LONDON (Reuters) - All girls aged 12 to 13 in England will be vaccinated against the sexually transmitted virus that causes most cases of cervical cancer, the government said on Friday.
From next autumn, girls will receive three injections at school over six months in a move that could save up to 400 lives each year, the Department of Health said.
Teenagers up to the age 18 will also be vaccinated during a one-off programme lasting two years. The scheme is also expected to be adopted in Scotland, Wales and Northern Ireland.
“As a society, we need to do more to prevent disease and not just treat it,” Health Secretary Alan Johnson said in a statement.
The move is a boost for drugmakers Merck & Co and Sanofi-Aventis, which jointly market the vaccine Gardasil. GlaxoSmithKline offers another cervical cancer vaccine, Cervarix.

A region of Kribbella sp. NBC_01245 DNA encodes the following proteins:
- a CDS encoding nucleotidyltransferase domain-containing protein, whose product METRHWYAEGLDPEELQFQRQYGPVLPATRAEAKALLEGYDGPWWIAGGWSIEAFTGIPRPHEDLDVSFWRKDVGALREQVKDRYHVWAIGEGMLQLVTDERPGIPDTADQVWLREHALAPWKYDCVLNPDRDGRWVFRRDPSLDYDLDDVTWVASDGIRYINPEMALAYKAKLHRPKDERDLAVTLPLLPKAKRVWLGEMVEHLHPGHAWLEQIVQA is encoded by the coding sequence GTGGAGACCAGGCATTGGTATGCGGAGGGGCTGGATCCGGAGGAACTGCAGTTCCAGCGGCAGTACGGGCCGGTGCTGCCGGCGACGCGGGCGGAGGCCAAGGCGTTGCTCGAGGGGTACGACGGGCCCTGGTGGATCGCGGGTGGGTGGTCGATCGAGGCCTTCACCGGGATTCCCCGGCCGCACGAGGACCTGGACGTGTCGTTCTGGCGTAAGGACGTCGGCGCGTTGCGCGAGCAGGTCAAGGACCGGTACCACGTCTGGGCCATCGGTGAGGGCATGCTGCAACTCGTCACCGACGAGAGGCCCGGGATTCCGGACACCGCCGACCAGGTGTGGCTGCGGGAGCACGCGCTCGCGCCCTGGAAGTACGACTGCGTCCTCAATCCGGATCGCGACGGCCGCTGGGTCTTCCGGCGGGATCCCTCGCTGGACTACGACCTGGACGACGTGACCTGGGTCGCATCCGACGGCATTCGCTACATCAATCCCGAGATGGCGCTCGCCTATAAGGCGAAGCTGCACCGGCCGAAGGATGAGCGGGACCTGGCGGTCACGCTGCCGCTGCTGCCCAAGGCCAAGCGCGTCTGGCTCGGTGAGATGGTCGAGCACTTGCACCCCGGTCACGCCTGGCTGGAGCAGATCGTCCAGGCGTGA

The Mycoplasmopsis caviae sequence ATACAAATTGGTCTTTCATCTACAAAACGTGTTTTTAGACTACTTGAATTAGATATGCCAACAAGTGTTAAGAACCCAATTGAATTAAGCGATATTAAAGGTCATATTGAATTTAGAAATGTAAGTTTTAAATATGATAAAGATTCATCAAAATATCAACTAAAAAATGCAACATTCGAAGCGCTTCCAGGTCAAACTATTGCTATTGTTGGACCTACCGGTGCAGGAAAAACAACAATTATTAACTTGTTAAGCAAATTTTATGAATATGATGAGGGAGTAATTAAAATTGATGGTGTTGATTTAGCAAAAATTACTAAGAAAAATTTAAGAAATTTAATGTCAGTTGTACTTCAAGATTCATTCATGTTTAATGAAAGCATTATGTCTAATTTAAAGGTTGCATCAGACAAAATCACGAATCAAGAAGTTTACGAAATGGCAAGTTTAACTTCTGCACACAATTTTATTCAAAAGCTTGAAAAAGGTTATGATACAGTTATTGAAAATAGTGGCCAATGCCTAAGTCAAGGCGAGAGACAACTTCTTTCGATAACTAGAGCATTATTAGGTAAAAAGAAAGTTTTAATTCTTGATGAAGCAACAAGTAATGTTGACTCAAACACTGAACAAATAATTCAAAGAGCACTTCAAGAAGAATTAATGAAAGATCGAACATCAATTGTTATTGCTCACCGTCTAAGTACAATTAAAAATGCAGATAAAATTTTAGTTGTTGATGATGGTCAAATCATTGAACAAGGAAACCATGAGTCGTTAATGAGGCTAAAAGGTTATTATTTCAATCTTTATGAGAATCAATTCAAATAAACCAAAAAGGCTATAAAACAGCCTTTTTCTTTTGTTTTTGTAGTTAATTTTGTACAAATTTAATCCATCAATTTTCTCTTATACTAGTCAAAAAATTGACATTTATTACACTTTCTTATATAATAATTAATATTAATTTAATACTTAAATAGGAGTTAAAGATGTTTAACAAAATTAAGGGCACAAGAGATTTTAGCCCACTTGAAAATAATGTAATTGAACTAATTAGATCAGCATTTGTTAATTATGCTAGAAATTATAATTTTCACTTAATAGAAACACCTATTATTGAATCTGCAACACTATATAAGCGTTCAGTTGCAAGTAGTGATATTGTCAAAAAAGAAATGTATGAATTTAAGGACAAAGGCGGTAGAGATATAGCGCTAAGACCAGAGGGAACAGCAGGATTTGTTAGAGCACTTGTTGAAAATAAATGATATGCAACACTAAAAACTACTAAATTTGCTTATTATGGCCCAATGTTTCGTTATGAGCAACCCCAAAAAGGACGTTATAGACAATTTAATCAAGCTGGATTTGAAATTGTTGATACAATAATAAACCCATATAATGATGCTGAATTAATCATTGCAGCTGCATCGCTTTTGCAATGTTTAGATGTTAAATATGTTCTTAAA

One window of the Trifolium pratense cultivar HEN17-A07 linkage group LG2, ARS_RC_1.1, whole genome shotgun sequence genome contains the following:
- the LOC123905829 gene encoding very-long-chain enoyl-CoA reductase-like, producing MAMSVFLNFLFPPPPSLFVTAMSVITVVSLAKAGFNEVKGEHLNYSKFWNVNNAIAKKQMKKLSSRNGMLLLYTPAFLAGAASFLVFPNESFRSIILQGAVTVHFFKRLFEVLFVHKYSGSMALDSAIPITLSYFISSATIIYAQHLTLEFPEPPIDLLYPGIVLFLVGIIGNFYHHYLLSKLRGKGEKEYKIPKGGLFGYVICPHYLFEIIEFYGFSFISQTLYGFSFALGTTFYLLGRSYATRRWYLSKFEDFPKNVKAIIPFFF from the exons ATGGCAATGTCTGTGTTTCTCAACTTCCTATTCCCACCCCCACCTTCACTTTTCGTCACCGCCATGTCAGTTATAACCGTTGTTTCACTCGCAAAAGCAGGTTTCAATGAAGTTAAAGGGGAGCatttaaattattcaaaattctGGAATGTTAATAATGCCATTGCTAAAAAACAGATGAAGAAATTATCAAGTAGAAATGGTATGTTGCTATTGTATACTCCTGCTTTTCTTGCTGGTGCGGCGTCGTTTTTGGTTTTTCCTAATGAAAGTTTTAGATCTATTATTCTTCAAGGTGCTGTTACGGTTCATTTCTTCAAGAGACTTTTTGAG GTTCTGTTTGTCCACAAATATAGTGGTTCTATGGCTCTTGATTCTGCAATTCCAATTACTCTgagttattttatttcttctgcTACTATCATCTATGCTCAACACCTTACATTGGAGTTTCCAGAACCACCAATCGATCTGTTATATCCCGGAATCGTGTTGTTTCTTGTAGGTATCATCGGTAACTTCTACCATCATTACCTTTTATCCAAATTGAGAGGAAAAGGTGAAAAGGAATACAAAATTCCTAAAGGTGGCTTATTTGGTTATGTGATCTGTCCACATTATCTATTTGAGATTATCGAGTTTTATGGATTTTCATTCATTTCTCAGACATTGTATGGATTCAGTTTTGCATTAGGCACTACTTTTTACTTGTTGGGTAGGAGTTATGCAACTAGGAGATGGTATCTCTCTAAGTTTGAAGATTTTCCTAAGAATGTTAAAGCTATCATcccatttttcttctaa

The Department of Health has not decided which of the two drugs it will buy, but said it was unlikely that it would use both at the same time.
“It is highly likely it will be one or the other,” the department’s Director of Immunisation, Professor David Salisbury, told a news conference.
Britain is the latest European country to offer the vaccine routinely to girls, following similar moves by Austria, Switzerland, Belgium, France, Germany, Italy, Luxembourg and Norway.
Many other countries around the world have also opted for vaccination, on the basis the investment will save lives and healthcare costs in the years ahead.
Gardasil and Cervarix work by cutting the risk of infection with human papillomavirus (HPV), which causes pre-cancerous and cancerous lesions, as well as genital warts.
The injections are given to young girls because the vaccines do not work once a patient is already infected.